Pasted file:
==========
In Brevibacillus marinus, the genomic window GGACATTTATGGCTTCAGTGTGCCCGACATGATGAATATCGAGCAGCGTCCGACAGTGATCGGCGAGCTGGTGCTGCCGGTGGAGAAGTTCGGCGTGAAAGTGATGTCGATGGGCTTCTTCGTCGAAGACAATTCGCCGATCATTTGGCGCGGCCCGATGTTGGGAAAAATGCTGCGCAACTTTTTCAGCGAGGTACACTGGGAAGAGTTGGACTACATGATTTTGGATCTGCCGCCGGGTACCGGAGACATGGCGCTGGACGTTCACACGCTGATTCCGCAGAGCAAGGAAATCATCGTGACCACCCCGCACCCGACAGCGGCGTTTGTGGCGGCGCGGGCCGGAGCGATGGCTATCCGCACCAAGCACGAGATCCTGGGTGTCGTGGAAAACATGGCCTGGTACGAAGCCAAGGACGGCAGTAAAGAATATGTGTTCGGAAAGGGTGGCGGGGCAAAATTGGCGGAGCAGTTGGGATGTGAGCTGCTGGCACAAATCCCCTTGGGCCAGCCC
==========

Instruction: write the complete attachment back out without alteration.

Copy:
In Brevibacillus marinus, the genomic window GGACATTTATGGCTTCAGTGTGCCCGACATGATGAATATCGAGCAGCGTCCGACAGTGATCGGCGAGCTGGTGCTGCCGGTGGAGAAGTTCGGCGTGAAAGTGATGTCGATGGGCTTCTTCGTCGAAGACAATTCGCCGATCATTTGGCGCGGCCCGATGTTGGGAAAAATGCTGCGCAACTTTTTCAGCGAGGTACACTGGGAAGAGTTGGACTACATGATTTTGGATCTGCCGCCGGGTACCGGAGACATGGCGCTGGACGTTCACACGCTGATTCCGCAGAGCAAGGAAATCATCGTGACCACCCCGCACCCGACAGCGGCGTTTGTGGCGGCGCGGGCCGGAGCGATGGCTATCCGCACCAAGCACGAGATCCTGGGTGTCGTGGAAAACATGGCCTGGTACGAAGCCAAGGACGGCAGTAAAGAATATGTGTTCGGAAAGGGTGGCGGGGCAAAATTGGCGGAGCAGTTGGGATGTGAGCTGCTGGCACAAATCCCCTTGGGCCAGCCC